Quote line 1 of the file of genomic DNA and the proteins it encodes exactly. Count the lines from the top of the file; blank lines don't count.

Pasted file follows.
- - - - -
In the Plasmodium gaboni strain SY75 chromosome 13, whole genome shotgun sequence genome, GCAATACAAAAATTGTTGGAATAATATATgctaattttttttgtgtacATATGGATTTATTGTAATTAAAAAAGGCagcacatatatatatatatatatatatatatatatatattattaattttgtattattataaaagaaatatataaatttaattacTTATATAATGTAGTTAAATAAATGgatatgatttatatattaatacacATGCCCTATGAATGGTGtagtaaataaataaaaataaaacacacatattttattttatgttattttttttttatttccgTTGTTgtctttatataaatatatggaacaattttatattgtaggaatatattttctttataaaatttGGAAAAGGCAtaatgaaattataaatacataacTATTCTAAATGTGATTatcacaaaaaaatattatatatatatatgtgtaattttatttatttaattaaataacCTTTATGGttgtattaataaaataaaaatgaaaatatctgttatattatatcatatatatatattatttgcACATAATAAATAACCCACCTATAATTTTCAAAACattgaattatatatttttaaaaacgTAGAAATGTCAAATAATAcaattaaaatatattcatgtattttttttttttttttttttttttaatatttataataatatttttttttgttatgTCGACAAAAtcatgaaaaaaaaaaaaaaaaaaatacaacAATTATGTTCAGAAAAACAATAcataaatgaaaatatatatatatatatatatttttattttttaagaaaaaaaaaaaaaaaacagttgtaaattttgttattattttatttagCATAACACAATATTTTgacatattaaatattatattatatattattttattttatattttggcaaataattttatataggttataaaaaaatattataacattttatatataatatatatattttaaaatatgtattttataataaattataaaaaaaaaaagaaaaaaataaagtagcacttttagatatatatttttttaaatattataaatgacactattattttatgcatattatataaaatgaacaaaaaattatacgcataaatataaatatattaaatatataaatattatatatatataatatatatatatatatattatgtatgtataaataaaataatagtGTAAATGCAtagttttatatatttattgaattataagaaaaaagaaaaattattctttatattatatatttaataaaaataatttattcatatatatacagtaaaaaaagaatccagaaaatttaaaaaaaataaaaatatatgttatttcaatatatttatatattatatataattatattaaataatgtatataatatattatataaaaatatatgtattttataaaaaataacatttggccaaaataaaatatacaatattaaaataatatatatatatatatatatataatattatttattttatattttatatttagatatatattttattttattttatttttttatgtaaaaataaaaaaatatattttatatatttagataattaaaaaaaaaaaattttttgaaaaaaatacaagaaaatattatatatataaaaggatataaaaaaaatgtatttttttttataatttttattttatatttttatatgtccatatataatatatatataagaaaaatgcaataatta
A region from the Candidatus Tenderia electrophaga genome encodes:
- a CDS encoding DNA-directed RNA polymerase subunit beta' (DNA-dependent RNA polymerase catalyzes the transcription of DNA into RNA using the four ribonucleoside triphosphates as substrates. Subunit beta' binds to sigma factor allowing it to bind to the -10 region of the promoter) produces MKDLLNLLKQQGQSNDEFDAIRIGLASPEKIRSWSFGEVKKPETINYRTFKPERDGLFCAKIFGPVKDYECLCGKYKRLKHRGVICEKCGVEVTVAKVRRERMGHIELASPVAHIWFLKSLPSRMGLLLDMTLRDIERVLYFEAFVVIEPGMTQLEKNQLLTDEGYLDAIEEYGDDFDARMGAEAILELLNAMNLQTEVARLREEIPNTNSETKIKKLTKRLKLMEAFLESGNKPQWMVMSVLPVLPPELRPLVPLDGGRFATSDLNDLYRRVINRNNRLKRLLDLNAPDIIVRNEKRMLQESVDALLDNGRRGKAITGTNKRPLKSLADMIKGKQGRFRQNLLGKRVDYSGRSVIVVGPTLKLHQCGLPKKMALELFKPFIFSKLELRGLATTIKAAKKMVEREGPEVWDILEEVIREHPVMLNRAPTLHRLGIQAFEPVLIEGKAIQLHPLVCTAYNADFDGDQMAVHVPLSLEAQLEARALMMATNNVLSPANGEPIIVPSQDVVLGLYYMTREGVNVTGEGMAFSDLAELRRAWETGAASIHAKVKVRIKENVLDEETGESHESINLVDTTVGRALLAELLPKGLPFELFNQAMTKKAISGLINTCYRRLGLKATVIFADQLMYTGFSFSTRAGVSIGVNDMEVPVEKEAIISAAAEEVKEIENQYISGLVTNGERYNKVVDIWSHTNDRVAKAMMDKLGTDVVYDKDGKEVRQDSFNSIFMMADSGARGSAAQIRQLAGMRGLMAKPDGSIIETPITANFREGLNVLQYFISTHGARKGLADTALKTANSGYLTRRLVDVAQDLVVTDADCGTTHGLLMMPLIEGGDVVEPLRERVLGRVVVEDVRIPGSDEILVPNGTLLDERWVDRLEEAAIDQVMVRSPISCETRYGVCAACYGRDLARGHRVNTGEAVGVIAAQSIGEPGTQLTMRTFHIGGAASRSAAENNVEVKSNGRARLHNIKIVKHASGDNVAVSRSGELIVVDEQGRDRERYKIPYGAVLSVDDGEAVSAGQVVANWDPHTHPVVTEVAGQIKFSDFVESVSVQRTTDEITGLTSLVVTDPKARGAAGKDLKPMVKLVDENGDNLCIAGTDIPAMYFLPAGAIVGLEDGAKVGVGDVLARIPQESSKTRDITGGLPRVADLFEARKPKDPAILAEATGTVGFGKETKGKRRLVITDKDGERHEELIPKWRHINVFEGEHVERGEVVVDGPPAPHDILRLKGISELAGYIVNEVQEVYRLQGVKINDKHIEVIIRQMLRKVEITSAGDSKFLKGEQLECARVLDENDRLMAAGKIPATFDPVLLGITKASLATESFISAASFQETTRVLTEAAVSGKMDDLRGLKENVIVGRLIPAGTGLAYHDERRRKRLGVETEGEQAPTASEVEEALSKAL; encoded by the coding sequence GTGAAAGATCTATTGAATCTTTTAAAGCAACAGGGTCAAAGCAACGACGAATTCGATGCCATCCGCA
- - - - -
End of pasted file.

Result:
In the Plasmodium gaboni strain SY75 chromosome 13, whole genome shotgun sequence genome, GCAATACAAAAATTGTTGGAATAATATATgctaattttttttgtgtacATATGGATTTATTGTAATTAAAAAAGGCagcacatatatatatatatatatatatatatatatatattattaattttgtattattataaaagaaatatataaatttaattacTTATATAATGTAGTTAAATAAATGgatatgatttatatattaatacacATGCCCTATGAATGGTGtagtaaataaataaaaataaaacacacatattttattttatgttattttttttttatttccgTTGTTgtctttatataaatatatggaacaattttatattgtaggaatatattttctttataaaatttGGAAAAGGCAtaatgaaattataaatacataacTATTCTAAATGTGATTatcacaaaaaaatattatatatatatatgtgtaattttatttatttaattaaataacCTTTATGGttgtattaataaaataaaaatgaaaatatctgttatattatatcatatatatatattatttgcACATAATAAATAACCCACCTATAATTTTCAAAACattgaattatatatttttaaaaacgTAGAAATGTCAAATAATAcaattaaaatatattcatgtattttttttttttttttttttttttaatatttataataatatttttttttgttatgTCGACAAAAtcatgaaaaaaaaaaaaaaaaaaatacaacAATTATGTTCAGAAAAACAATAcataaatgaaaatatatatatatatatatatttttattttttaagaaaaaaaaaaaaaaaacagttgtaaattttgttattattttatttagCATAACACAATATTTTgacatattaaatattatattatatattattttattttatattttggcaaataattttatataggttataaaaaaatattataacattttatatataatatatatattttaaaatatgtattttataataaattataaaaaaaaaaagaaaaaaataaagtagcacttttagatatatatttttttaaatattataaatgacactattattttatgcatattatataaaatgaacaaaaaattatacgcataaatataaatatattaaatatataaatattatatatatataatatatatatatatatattatgtatgtataaataaaataatagtGTAAATGCAtagttttatatatttattgaattataagaaaaaagaaaaattattctttatattatatatttaataaaaataatttattcatatatatacagtaaaaaaagaatccagaaaatttaaaaaaaataaaaatatatgttatttcaatatatttatatattatatataattatattaaataatgtatataatatattatataaaaatatatgtattttataaaaaataacatttggccaaaataaaatatacaatattaaaataatatatatatatatatatatataatattatttattttatattttatatttagatatatattttattttattttatttttttatgtaaaaataaaaaaatatattttatatatttagataattaaaaaaaaaaaattttttgaaaaaaatacaagaaaatattatatatataaaaggatataaaaaaaatgtatttttttttataatttttattttatatttttatatgtccatatataatatatatataagaaaaatgcaataatta